While they were still busy with their consultation, the Rebbe summoned Reb Leivik the gabbai and instructed him to draw up a detailed list of all rabbonim and esteemed members of Anash who were present in Odessa at the time, and to deliver it to him within an hour. Reb Leivik drew up the list and brought it to the Rebbe at the required time. After study­ing it carefully, the Rebbe said to Reb Leivik, "All those who are on this list are summoned to come to see me — all at the same time — one hour from now."22

None of the rabbonim or other honored people23who had been summoned to this meeting had any idea what its subject or agenda might be. Because time was short they did not even have a chance to think about it or to make any guess as to why and for what purpose they had been summoned to a meeting. At the designated time all those who had been summoned entered the Rebbe's large chamber. The Rebbe then began speaking:

While I was in Yasi I was informed by telegraph that there was a fire in Lubavitch, and that the buildings in my courtyard were also consumed by it. Upon my arrival here I sent my attendant Reb Pinchas Leib with a letter and plans for rebuilding the housing needed for the shul and for myself. Since I require a place to stay during the approaching Rosh Ha­Shanah, Yom Kippur, and Sukkos, I hereby appoint three people24to travel to the city of Kishinev and find a place for me to dwell — a spacious house in a location with good air, appropriate in all respects. Now, hurry to make the trip, and may G‑d grant you success.

The fear of their Rebbe fell upon all those who were summoned, and not one of them would dare to suggest that the Rebbe might choose one of the cities of Little Russia instead.25The chassid Reb Zalman Zlatopolski was privileged to be present during the entire time, from the middle of Elul 5628 until the middle of MarCheshvan 5629. Whenever he related the story of the events of that time he would be com­pletely overcome with holy fervor.

Reb Zalman Zlatopolski related:

On Tuesday, 6 Tishrei many of the wealthy and important citizens of Kishinev came to the Rebbe saying that the city was very large (may it increase even more) and many elderly and sickly people had been unable to come on Rosh HaSha­nah to hear the Torah teachings that the Rebbe had delivered. Therefore, they now requested that the Rebbe deliver a Torah teaching on that day, at whatever hour he wished. The Rebbe agreed to their request, and set the time for four o'clock.

There was a very large room in the courtyard where the Rebbe was living,26but within an hour it was filled to capac­ity. Since the weather was good, they took the podium out into the courtyard (with the Rebbe's permission). At the stated time the Rebbe emerged from his quarters, ascended the podium, and sat in the chair that had been prepared for him. The courtyard was filled from one end to the other. Out of respect for the holiness of the occasion, complete silence reigned among all who stood in the courtyard, on the roofs of the buildings, and in the tall trees of the courtyard.

The Rebbe began reciting the maamar: Tefillah LeAni Ki Ya'atof veLifnei Havayah Yishpoch Sicho. The sweet sound of his holy voice could be heard even from afar; everyone could see the face of the holy of holies, and could hear every utterance that emerged from the Rebbe's holy heart, arousing them to avodah.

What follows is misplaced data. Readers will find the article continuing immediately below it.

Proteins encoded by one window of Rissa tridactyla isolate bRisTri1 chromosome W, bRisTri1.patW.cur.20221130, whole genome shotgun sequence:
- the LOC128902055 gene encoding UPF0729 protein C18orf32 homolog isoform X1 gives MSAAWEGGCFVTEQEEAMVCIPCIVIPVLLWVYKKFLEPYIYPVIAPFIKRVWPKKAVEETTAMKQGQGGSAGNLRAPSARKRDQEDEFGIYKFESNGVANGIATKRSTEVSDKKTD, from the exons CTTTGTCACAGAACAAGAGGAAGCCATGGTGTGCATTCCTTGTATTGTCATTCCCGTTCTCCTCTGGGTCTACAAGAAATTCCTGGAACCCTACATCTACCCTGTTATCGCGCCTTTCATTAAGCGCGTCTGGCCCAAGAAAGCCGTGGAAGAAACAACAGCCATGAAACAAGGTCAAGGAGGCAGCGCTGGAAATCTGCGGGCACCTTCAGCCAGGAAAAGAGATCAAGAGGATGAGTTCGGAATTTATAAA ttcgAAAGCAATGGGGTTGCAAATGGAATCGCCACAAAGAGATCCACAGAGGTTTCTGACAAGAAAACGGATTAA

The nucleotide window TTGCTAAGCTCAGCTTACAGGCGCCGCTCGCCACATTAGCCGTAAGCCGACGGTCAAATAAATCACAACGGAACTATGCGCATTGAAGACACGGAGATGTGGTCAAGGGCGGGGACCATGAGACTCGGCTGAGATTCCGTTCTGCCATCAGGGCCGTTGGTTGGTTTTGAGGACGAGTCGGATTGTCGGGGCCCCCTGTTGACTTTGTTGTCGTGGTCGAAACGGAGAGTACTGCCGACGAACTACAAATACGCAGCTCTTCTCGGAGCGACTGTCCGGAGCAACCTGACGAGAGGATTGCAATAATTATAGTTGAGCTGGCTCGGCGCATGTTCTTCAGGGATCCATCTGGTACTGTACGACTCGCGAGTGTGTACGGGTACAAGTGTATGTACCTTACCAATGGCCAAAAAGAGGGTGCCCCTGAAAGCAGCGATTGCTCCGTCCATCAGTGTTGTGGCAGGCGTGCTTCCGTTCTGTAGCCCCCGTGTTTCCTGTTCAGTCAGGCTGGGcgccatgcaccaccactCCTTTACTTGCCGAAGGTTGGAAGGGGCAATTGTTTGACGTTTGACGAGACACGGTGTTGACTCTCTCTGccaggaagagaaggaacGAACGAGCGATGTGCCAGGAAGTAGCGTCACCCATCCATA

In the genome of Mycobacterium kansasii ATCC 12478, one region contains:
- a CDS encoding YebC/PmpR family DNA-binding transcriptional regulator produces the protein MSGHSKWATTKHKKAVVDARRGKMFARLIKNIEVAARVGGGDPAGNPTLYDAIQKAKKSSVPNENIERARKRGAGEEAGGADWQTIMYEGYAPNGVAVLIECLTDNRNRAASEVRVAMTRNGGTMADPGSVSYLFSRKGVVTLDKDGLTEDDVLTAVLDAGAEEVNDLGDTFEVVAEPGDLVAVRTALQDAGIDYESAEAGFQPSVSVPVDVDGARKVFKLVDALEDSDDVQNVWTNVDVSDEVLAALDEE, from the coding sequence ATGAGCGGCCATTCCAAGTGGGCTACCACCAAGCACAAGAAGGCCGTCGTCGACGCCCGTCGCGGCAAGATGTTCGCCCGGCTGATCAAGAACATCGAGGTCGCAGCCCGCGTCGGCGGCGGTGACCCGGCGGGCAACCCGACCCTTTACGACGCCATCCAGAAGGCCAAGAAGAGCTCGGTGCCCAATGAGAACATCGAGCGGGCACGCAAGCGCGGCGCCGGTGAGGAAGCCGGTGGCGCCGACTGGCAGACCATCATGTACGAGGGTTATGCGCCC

The subject of the maamar Tefillah LeAni... is well known.27It explains the concepts of mashpia and mekabel on all levels, partzufim28and sefiros. The practical lesson of this is that even here below there must be such things as poor people and wealthy people, who personify the mashpia and the mekabel: the poor person is the mekabel and the wealthy person is the mashpia. But...

(at this point the Rebbe raised his holy voice, and spoke as if presenting a legal claim)

... it may be true that in the Worlds as a whole, and in each of the individual Worlds of B'ya, there must be things that are mashpia and mekabel. And so, here below in the ranks of the souls of the Jewish people, there must also be mashpia and mekabel. But the poor person questions: why does he have to be the mekabel? And this question of the poor man is in fact a valid legal claim!

Hearing these holy words emerging from the mouth of the saintly Rebbe, the audience broke out weeping. I wish29that I might have the merit to cry with such innocence on the last day of my life. On that occasion we saw what the Rebbe can accomplish, even with "mameliga-and-vahn[-Jews]"30— even they became greatly aroused.

[End of Reb Zalman Zlatopolski's account.]

My saintly father the Rebbe [Rashab] said to me: "Even the vernacular Yiddish expressions that Father used while reciting Chassidus need to remain engraved upon us forever."

My grandfather's saying, "But the poor person ques­tions: why does he have to be the mekabel?" along with Grand­father's assertion that it is in fact a valid legal claim, should remain constantly before our eyes. It should give us the strength and fortitude to do — and repeatedly do — only good; in general, to anyone possible, and in particular to Torah scholars and those who keep the mitzvos.

5629 — He established a permanent committee in Peters­burg to investigate matters of public concern, and to remain on the alert to defend the rights of the Jews.

5630-5640 — He made numerous journeys both in his own country and abroad, attending to matters of public affairs.31

5640 — Risking his life, he interceded in government cir­cles to suppress the pogroms against the Jews.